Dakota-asiniboin





The Dakota are mentioned in the Jesuit Relations as early as 1639-40; the

tradition is noted that the Ojibwa, on arriving at the Great Lakes in an

early migration from the Atlantic coast, encountered representatives of

the great confederacy of the plains. In 1641 the French voyageurs met the

Potawatomi Indians flying from a nation called Nadawessi (enemies); and

the Frenchmen adopted the alien name for the warlike prairie tribes. By

1658 the Jesuits had learned of the existence of thirty Dakota villages

west-northwest from the Potawatomi mission St Michel; and in 1689 they

recorded the presence of tribes apparently representing the Dakota

confederacy on the upper Mississippi, near the mouth of the St Croix.

According to Croghan's History of Western Pennsylvania, the Sue Indians

occupied the country southwest of Lake Superior about 1759; and Dr T.S.

Williamson, the father of the Dakota mission, states that the Dakota

must have resided about the confluence of the Mississippi and the

Minnesota or St Peters for at least two hundred years prior to 1860.



According to traditions collected by Dorsey, the Teton took possession of

the Black Hills region, which had previously been occupied by the Crow

Indians, long before white men came; and the Yankton and Yanktonnai, which

were found on the Missouri by Lewis and Clark, were not long removed from

the region about Minnesota river. In 1862 the Santee and other Dakota

tribes united in a formidable outbreak in which more than 1,000 whites

were massacred or slain in battle. Through this outbreak and the

consequent governmental action toward the control and settlement of the

tribes, much was learned concerning the characteristics of the people, and

various Indian leaders became known; Spotted Tail, Red Cloud, Crazy Horse,

Sitting Bull, American Horse, and Even-his-horse-is-feared (commonly

miscalled Man-afraid-of-his-horses) were among the famous Dakota chiefs

and warriors, notable representatives of a passing race, whose names are

prominent in the history of the country. Other outbreaks occurred, the

last of note resulting from the ghost-dance fantasy in 1890-91, which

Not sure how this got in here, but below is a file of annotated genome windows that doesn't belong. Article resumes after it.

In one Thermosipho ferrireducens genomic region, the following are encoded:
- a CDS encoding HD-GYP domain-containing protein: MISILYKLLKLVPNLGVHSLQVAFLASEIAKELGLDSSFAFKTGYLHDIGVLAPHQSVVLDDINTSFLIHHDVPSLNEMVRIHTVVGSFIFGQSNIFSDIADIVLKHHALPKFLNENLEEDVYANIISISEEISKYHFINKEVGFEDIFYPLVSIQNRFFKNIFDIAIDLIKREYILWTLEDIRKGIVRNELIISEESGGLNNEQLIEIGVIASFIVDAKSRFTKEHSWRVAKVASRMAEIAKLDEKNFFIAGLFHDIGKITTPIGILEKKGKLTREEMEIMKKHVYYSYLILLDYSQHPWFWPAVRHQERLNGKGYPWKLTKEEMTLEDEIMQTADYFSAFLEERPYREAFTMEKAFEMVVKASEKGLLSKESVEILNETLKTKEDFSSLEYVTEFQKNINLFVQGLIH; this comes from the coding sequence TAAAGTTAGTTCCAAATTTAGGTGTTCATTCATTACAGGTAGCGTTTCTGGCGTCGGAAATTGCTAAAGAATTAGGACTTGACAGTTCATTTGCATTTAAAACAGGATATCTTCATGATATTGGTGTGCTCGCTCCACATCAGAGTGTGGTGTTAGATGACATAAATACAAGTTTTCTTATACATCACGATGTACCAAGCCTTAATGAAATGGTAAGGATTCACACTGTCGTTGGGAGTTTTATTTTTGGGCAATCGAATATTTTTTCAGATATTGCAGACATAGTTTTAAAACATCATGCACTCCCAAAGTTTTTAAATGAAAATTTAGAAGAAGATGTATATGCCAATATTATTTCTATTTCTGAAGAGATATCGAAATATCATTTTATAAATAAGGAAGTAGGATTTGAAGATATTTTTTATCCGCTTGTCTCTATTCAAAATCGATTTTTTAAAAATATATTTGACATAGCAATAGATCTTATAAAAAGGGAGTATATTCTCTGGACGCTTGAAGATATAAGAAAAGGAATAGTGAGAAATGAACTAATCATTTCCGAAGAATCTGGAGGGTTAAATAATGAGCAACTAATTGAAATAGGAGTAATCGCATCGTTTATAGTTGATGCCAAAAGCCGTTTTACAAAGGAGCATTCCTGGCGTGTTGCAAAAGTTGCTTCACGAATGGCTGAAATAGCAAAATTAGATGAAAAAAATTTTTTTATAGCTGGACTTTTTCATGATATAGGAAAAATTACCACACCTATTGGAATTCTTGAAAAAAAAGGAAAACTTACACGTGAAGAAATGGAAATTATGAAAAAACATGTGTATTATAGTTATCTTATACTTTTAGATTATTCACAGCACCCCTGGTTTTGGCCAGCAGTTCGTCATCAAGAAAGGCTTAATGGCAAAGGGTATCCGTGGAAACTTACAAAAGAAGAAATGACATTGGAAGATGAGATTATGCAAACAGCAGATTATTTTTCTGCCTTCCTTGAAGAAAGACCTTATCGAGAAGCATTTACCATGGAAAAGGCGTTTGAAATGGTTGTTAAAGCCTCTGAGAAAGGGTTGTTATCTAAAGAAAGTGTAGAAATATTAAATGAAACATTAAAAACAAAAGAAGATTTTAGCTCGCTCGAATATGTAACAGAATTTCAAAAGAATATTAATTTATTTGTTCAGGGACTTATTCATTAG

fortunately was quickly suppressed. Yet, with slight interruptions, the

Dakota tribes in the United States were steadily gathered on reservations.

Some 800 or more still roam the prairies north of the international

boundary, but the great body of the confederacy, numbering nearly 28,000,

are domiciled on reservations (already noted) in Minnesota, Montana,

Nebraska, North Dakota, and South Dakota.



The separation of the Asiniboin from the Wazi-kute gens of the Yanktonai

apparently occurred before the middle of the seventeenth century, since

the Jesuit relation of 1658 distinguishes between the Poualak or Guerriers

(undoubtedly the Dakota proper) and the Assiuipoualak or Guerriers de

pierre. The Asiniboin are undoubtedly the Essanape (Essanapi or Assinapi)

who were next to the Makatapi (Dakota) in the Walam-Olum record of the

Lenni-Lenape or Delaware. In 1680 Hennepin located the Asiniboin northeast

of the Issati (Isanyati or Santee) who were on Knife lake (Minnesota); and

the Jesuit map of 1681 placed them on Lake-of-the-Woods, then called L.

Assinepoualacs. La Hontan claimed to have visited the Eokoro (Arikara) in

1689-90, when the Essanape were sixty leagues above; and Perrot's Memoire

refers to the Asiniboin as a Sioux tribe which, in the seventeenth

century, seceded from their nation and took refuge among the rocks of

Lake-of-the-Woods. Chauvignerie located some of the tribe south of

Ounipigan (Winnipeg) lake in 1736, and they were near Lake-of-the-Woods as

late as 1766, when they were said to have 1,500 warriors. It is well known

that in 1829 they occupied a considerable territory west of the Dakota and

north of Missouri river, with a population estimated at 8,000; and Drake

estimated their number at 10,000 before the smallpox epidemic of 1838,

which is said to have carried off 4,000. From this blow the tribe seems

never to have fully recovered, and now numbers probably no more than

3,000, mostly in Canada, where they continue to roam the plains they have

occupied for half a century.





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